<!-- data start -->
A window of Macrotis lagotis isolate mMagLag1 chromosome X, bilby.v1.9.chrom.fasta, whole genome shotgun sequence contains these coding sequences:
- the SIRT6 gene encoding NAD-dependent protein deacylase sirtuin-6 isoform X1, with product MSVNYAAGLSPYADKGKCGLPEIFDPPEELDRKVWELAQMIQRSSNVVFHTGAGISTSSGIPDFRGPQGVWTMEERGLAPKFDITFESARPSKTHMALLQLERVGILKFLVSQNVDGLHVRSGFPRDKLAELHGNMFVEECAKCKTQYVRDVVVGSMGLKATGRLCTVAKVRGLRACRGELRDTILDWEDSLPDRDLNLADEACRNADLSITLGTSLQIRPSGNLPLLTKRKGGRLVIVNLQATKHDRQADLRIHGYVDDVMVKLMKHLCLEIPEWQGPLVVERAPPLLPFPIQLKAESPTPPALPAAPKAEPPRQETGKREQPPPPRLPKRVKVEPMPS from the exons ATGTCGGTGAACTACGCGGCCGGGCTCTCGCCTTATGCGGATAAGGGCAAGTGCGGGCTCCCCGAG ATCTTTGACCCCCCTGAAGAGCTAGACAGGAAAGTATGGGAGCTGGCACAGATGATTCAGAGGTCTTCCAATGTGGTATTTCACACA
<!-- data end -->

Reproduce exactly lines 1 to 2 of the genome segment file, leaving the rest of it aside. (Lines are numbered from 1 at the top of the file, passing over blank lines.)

A window of Macrotis lagotis isolate mMagLag1 chromosome X, bilby.v1.9.chrom.fasta, whole genome shotgun sequence contains these coding sequences:
- the SIRT6 gene encoding NAD-dependent protein deacylase sirtuin-6 isoform X1, with product MSVNYAAGLSPYADKGKCGLPEIFDPPEELDRKVWELAQMIQRSSNVVFHTGAGISTSSGIPDFRGPQGVWTMEERGLAPKFDITFESARPSKTHMALLQLERVGILKFLVSQNVDGLHVRSGFPRDKLAELHGNMFVEECAKCKTQYVRDVVVGSMGLKATGRLCTVAKVRGLRACRGELRDTILDWEDSLPDRDLNLADEACRNADLSITLGTSLQIRPSGNLPLLTKRKGGRLVIVNLQATKHDRQADLRIHGYVDDVMVKLMKHLCLEIPEWQGPLVVERAPPLLPFPIQLKAESPTPPALPAAPKAEPPRQETGKREQPPPPRLPKRVKVEPMPS from the exons ATGTCGGTGAACTACGCGGCCGGGCTCTCGCCTTATGCGGATAAGGGCAAGTGCGGGCTCCCCGAG ATCTTTGACCCCCCTGAAGAGCTAGACAGGAAAGTATGGGAGCTGGCACAGATGATTCAGAGGTCTTCCAATGTGGTATTTCACACA